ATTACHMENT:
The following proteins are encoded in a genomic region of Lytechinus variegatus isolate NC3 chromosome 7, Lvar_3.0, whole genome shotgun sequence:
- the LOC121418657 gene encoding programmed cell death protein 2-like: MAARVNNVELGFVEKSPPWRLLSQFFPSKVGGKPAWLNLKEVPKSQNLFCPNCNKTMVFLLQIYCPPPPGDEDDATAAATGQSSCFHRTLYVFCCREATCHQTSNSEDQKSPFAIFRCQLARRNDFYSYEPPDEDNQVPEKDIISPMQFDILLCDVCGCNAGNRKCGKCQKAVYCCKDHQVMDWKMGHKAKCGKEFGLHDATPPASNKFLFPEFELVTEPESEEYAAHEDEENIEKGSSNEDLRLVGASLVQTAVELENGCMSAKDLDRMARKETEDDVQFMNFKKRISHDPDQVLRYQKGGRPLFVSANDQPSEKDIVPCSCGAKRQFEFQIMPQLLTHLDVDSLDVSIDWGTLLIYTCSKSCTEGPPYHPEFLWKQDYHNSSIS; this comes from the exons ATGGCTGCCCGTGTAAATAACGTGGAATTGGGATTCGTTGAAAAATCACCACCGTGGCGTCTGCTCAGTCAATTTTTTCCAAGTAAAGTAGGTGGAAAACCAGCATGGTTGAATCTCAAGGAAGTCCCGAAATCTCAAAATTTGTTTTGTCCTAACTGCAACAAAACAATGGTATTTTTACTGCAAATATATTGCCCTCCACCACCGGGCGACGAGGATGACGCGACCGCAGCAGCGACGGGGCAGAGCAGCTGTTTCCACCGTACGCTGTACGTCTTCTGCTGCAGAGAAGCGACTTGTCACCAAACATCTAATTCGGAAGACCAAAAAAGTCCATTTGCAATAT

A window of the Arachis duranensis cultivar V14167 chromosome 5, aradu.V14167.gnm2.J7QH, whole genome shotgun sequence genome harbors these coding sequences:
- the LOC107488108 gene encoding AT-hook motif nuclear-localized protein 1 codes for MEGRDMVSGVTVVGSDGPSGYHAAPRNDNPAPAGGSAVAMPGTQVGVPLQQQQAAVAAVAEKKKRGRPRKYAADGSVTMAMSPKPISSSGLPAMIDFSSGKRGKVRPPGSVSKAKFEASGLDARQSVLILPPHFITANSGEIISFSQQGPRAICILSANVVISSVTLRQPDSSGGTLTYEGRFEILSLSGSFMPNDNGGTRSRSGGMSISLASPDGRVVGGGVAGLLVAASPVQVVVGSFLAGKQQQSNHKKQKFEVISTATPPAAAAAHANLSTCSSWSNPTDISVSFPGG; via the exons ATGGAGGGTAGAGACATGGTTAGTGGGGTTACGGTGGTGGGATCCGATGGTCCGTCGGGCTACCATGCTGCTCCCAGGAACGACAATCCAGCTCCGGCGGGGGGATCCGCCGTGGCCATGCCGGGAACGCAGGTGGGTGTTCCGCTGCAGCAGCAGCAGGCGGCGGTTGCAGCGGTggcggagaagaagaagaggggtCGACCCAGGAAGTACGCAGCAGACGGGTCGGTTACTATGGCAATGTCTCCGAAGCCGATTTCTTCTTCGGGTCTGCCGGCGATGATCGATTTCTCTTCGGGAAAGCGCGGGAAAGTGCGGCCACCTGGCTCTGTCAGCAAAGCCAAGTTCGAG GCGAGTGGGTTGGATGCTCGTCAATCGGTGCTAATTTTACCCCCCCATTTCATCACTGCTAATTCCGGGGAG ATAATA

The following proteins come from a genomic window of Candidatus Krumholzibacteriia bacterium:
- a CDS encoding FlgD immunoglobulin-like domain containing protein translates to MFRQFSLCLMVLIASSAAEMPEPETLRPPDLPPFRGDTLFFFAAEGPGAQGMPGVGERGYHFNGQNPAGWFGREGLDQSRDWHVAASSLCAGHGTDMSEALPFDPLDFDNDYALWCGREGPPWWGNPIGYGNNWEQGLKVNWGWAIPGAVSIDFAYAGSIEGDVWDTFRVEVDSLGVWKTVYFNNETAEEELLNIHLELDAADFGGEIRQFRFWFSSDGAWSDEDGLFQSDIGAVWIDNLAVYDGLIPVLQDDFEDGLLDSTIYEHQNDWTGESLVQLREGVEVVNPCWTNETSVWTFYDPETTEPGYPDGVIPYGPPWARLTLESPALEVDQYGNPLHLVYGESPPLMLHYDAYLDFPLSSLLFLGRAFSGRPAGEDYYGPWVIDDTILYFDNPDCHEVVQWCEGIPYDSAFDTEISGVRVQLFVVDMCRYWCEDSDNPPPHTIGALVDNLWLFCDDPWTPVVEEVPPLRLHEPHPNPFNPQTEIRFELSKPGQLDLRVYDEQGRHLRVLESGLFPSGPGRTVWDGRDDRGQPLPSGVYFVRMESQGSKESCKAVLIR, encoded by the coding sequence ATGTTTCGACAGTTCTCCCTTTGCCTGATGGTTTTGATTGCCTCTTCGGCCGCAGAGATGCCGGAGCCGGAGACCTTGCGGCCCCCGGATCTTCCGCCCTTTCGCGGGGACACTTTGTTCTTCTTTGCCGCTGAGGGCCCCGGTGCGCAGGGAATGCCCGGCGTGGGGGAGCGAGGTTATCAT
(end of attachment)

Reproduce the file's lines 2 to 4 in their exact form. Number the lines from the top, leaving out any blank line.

- the LOC121418657 gene encoding programmed cell death protein 2-like: MAARVNNVELGFVEKSPPWRLLSQFFPSKVGGKPAWLNLKEVPKSQNLFCPNCNKTMVFLLQIYCPPPPGDEDDATAAATGQSSCFHRTLYVFCCREATCHQTSNSEDQKSPFAIFRCQLARRNDFYSYEPPDEDNQVPEKDIISPMQFDILLCDVCGCNAGNRKCGKCQKAVYCCKDHQVMDWKMGHKAKCGKEFGLHDATPPASNKFLFPEFELVTEPESEEYAAHEDEENIEKGSSNEDLRLVGASLVQTAVELENGCMSAKDLDRMARKETEDDVQFMNFKKRISHDPDQVLRYQKGGRPLFVSANDQPSEKDIVPCSCGAKRQFEFQIMPQLLTHLDVDSLDVSIDWGTLLIYTCSKSCTEGPPYHPEFLWKQDYHNSSIS; this comes from the exons ATGGCTGCCCGTGTAAATAACGTGGAATTGGGATTCGTTGAAAAATCACCACCGTGGCGTCTGCTCAGTCAATTTTTTCCAAGTAAAGTAGGTGGAAAACCAGCATGGTTGAATCTCAAGGAAGTCCCGAAATCTCAAAATTTGTTTTGTCCTAACTGCAACAAAACAATGGTATTTTTACTGCAAATATATTGCCCTCCACCACCGGGCGACGAGGATGACGCGACCGCAGCAGCGACGGGGCAGAGCAGCTGTTTCCACCGTACGCTGTACGTCTTCTGCTGCAGAGAAGCGACTTGTCACCAAACATCTAATTCGGAAGACCAAAAAAGTCCATTTGCAATAT

A window of the Arachis duranensis cultivar V14167 chromosome 5, aradu.V14167.gnm2.J7QH, whole genome shotgun sequence genome harbors these coding sequences:
- the LOC107488108 gene encoding AT-hook motif nuclear-localized protein 1 codes for MEGRDMVSGVTVVGSDGPSGYHAAPRNDNPAPAGGSAVAMPGTQVGVPLQQQQAAVAAVAEKKKRGRPRKYAADGSVTMAMSPKPISSSGLPAMIDFSSGKRGKVRPPGSVSKAKFEASGLDARQSVLILPPHFITANSGEIISFSQQGPRAICILSANVVISSVTLRQPDSSGGTLTYEGRFEILSLSGSFMPNDNGGTRSRSGGMSISLASPDGRVVGGGVAGLLVAASPVQVVVGSFLAGKQQQSNHKKQKFEVISTATPPAAAAAHANLSTCSSWSNPTDISVSFPGG; via the exons ATGGAGGGTAGAGACATGGTTAGTGGGGTTACGGTGGTGGGATCCGATGGTCCGTCGGGCTACCATGCTGCTCCCAGGAACGACAATCCAGCTCCGGCGGGGGGATCCGCCGTGGCCATGCCGGGAACGCAGGTGGGTGTTCCGCTGCAGCAGCAGCAGGCGGCGGTTGCAGCGGTggcggagaagaagaagaggggtCGACCCAGGAAGTACGCAGCAGACGGGTCGGTTACTATGGCAATGTCTCCGAAGCCGATTTCTTCTTCGGGTCTGCCGGCGATGATCGATTTCTCTTCGGGAAAGCGCGGGAAAGTGCGGCCACCTGGCTCTGTCAGCAAAGCCAAGTTCGAG GCGAGTGGGTTGGATGCTCGTCAATCGGTGCTAATTTTACCCCCCCATTTCATCACTGCTAATTCCGGGGAG ATAATA